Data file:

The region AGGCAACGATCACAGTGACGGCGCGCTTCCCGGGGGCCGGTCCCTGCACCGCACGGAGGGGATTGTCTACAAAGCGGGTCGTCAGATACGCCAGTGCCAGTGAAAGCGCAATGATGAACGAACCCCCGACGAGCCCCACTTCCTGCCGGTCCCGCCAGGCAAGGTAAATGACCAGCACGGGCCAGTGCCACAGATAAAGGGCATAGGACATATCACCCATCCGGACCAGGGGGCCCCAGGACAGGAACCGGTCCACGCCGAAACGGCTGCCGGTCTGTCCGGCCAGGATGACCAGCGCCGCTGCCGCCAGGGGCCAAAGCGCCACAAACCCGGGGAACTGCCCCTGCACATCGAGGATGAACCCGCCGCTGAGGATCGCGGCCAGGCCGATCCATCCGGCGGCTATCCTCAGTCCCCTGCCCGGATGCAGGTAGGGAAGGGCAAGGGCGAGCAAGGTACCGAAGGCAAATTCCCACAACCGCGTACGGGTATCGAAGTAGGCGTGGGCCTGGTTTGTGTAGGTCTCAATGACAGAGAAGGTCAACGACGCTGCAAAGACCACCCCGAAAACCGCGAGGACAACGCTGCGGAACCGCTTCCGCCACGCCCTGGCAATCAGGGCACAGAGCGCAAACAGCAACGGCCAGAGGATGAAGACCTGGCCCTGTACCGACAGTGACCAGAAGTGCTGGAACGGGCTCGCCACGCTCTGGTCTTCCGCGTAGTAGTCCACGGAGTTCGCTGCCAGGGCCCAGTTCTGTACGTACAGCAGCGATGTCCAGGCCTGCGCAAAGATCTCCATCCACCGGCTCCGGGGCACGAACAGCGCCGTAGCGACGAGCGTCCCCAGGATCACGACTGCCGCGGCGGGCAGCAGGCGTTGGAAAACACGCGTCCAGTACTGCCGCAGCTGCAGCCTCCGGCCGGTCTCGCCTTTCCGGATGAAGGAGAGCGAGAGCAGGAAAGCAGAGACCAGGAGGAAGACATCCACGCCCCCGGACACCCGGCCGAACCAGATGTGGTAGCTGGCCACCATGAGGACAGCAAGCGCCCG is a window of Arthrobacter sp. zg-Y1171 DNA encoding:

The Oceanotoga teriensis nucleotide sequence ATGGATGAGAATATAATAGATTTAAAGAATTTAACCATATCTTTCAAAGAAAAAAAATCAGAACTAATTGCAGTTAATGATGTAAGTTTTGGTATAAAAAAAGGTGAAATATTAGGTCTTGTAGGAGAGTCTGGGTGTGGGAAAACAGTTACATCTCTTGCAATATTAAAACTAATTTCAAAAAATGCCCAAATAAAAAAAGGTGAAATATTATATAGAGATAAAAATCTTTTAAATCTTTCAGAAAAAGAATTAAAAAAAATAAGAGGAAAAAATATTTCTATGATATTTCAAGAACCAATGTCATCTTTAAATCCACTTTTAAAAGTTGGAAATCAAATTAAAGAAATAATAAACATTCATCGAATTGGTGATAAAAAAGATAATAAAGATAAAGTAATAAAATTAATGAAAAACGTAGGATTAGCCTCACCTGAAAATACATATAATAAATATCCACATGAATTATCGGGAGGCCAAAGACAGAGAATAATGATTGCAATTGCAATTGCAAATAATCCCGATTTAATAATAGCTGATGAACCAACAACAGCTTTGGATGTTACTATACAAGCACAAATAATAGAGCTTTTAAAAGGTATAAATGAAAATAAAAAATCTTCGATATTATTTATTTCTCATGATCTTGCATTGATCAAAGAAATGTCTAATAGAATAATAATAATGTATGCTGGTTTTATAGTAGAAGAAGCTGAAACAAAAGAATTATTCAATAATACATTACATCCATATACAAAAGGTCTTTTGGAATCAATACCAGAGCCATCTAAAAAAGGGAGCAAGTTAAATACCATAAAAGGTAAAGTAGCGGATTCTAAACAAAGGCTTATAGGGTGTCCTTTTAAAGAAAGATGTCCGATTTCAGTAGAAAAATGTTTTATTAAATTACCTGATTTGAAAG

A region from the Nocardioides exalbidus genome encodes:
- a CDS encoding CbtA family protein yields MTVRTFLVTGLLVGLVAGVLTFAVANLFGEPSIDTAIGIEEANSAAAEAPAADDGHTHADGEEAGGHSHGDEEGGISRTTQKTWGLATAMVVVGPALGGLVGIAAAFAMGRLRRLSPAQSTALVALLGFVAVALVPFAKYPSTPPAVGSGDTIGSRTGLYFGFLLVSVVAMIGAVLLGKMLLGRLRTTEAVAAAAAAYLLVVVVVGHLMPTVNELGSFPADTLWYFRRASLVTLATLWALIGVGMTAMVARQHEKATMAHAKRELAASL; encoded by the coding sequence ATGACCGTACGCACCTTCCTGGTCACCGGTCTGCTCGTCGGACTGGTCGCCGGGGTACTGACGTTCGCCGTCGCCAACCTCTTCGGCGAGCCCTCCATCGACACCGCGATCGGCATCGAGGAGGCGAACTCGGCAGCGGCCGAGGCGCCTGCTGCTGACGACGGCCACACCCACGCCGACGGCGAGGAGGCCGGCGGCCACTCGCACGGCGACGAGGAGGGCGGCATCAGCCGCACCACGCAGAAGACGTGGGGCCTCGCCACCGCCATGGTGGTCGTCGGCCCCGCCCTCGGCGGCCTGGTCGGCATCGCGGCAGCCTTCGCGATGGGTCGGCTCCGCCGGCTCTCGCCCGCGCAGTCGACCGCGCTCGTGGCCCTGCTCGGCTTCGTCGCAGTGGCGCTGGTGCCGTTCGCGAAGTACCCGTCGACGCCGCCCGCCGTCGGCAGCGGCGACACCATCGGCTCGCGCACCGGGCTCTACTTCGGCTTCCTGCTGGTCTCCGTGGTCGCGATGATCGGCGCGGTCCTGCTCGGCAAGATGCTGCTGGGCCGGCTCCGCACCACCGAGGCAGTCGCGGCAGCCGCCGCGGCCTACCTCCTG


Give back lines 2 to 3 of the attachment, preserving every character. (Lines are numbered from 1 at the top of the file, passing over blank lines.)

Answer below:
The Oceanotoga teriensis nucleotide sequence ATGGATGAGAATATAATAGATTTAAAGAATTTAACCATATCTTTCAAAGAAAAAAAATCAGAACTAATTGCAGTTAATGATGTAAGTTTTGGTATAAAAAAAGGTGAAATATTAGGTCTTGTAGGAGAGTCTGGGTGTGGGAAAACAGTTACATCTCTTGCAATATTAAAACTAATTTCAAAAAATGCCCAAATAAAAAAAGGTGAAATATTATATAGAGATAAAAATCTTTTAAATCTTTCAGAAAAAGAATTAAAAAAAATAAGAGGAAAAAATATTTCTATGATATTTCAAGAACCAATGTCATCTTTAAATCCACTTTTAAAAGTTGGAAATCAAATTAAAGAAATAATAAACATTCATCGAATTGGTGATAAAAAAGATAATAAAGATAAAGTAATAAAATTAATGAAAAACGTAGGATTAGCCTCACCTGAAAATACATATAATAAATATCCACATGAATTATCGGGAGGCCAAAGACAGAGAATAATGATTGCAATTGCAATTGCAAATAATCCCGATTTAATAATAGCTGATGAACCAACAACAGCTTTGGATGTTACTATACAAGCACAAATAATAGAGCTTTTAAAAGGTATAAATGAAAATAAAAAATCTTCGATATTATTTATTTCTCATGATCTTGCATTGATCAAAGAAATGTCTAATAGAATAATAATAATGTATGCTGGTTTTATAGTAGAAGAAGCTGAAACAAAAGAATTATTCAATAATACATTACATCCATATACAAAAGGTCTTTTGGAATCAATACCAGAGCCATCTAAAAAAGGGAGCAAGTTAAATACCATAAAAGGTAAAGTAGCGGATTCTAAACAAAGGCTTATAGGGTGTCCTTTTAAAGAAAGATGTCCGATTTCAGTAGAAAAATGTTTTATTAAATTACCTGATTTGAAAG

A region from the Nocardioides exalbidus genome encodes: